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History of Birmingham Museum and Art Gallery

Birmingham Museum & Art Gallery opened on 28 November 1885. Birmingham’s citizens had campaigned for a Corporation Art Gallery for over 40 years. The generosity of manufacturers such as Thomas Clarkson Osler, Richard and George Tangye, and mayors Joseph and Richard Chamberlain, secured the art gallery for the town.  

Birmingham Museum & Art Gallery’s collections were formed from the late 1860s onwards, with the intention of providing models of excellence to educate and inspire Birmingham’s craftspeople and industrialists. 

During the Victorian period a major international collection of metalwork was developed, particularly from South Asia, Japan, Britain and Northern Europe. Objects reflecting European Renaissance design were also collected, along with ceramics from South America and the ancient world, South Asian textiles and European architectural sculpture. Whilst the majority were purchased, there were also major gifts, notably the Tangye collection of Wedgwood and John Feeney’s gifts of industrial and decorative art from around the world.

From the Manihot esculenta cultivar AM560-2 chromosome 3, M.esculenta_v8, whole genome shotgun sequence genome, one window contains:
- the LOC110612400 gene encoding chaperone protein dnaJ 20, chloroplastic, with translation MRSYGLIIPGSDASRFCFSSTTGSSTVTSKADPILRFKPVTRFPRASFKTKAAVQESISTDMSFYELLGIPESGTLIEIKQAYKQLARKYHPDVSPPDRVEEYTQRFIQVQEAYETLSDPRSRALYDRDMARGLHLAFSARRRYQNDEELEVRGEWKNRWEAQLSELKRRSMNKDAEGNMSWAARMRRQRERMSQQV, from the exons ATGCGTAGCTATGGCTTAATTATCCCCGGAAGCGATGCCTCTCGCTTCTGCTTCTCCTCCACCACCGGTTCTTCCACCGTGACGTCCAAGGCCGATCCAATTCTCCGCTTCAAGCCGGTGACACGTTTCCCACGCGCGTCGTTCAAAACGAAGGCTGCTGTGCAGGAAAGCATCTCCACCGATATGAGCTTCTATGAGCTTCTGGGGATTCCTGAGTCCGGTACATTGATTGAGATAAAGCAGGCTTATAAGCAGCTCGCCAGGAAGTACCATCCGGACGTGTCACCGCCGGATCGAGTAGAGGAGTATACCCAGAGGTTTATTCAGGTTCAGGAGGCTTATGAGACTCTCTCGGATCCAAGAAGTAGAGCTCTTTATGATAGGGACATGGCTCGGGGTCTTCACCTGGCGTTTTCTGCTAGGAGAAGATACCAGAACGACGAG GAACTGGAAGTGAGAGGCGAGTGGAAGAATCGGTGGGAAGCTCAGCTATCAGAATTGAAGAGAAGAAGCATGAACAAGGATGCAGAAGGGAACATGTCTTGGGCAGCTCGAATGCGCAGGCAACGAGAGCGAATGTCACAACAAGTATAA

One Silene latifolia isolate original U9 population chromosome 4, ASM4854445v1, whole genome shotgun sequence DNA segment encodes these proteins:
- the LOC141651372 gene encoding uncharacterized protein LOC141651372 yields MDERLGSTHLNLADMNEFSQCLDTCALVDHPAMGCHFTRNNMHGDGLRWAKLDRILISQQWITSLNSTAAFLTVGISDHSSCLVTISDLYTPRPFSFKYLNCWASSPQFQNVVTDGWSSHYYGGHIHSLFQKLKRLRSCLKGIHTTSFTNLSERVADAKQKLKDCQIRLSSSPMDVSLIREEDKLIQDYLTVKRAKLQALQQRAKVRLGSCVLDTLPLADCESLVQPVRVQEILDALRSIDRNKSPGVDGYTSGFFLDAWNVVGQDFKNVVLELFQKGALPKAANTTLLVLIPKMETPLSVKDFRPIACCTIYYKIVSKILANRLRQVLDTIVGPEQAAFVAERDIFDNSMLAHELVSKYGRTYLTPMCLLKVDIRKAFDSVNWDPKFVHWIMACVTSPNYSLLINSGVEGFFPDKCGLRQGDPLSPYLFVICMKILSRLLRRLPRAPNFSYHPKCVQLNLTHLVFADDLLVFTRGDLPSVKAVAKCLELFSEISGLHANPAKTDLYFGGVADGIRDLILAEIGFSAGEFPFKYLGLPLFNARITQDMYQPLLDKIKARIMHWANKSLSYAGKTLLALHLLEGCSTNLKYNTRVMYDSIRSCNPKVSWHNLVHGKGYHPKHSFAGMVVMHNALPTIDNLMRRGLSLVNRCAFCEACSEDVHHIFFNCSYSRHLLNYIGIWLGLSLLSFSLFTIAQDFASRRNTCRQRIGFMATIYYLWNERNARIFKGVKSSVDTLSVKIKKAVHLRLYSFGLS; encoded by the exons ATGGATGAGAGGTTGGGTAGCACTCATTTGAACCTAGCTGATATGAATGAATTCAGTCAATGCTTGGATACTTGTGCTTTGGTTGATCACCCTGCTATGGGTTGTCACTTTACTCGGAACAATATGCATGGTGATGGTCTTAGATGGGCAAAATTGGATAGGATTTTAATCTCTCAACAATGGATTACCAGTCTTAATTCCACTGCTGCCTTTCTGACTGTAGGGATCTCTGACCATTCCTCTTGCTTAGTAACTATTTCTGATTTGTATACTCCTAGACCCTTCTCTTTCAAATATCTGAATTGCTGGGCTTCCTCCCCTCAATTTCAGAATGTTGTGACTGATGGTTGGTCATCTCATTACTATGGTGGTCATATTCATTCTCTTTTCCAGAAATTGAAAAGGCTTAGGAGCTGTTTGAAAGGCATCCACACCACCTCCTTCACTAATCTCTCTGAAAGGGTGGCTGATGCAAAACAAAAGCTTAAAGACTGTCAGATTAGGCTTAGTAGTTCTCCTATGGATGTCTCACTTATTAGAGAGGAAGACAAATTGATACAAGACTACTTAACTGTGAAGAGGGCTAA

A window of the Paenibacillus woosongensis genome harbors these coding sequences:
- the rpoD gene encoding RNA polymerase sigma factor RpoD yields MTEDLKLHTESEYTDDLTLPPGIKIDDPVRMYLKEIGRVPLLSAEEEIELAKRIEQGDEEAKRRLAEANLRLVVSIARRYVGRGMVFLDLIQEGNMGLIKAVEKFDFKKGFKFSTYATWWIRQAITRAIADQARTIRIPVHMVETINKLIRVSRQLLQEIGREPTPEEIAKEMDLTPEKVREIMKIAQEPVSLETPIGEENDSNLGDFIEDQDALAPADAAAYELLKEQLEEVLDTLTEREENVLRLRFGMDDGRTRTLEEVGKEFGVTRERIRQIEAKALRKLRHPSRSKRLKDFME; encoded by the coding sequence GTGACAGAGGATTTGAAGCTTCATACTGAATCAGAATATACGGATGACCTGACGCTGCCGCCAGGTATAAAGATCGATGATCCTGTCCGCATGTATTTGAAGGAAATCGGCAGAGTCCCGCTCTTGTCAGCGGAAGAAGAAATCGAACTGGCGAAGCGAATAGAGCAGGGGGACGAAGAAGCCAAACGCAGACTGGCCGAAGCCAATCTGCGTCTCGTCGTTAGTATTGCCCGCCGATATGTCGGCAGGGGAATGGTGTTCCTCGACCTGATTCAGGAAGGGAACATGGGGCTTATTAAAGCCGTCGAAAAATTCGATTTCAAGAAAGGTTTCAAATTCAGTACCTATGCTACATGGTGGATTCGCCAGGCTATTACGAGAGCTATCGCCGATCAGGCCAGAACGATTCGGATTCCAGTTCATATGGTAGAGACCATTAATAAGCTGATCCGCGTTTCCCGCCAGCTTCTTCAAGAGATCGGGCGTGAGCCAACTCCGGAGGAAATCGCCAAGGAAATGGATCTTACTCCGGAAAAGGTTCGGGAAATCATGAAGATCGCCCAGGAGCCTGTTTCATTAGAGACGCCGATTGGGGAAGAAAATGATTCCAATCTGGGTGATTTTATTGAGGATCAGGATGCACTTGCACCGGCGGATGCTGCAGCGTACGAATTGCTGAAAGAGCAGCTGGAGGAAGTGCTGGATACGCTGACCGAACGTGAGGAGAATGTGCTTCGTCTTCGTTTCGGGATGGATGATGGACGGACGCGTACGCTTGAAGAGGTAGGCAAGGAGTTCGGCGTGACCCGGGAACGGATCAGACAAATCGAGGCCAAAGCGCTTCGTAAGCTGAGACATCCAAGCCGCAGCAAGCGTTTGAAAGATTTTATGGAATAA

John Feeney (1839-1905), proprietor of the Birmingham Daily Post, was a major civic benefactor. His generosity made possible the extension of Birmingham Museum & Art Gallery in 1912. This increased the number of galleries from four to 40, providing new spaces for the museum’s growing collection.

Today the museums service continues to be supported by the Friends of Birmingham Museums & Art Gallery, the Public Picture Gallery Fund and many other grant-giving agencies. Their financial assistance is essential to the development of the collections, exhibitions, community engagement projects, education and research.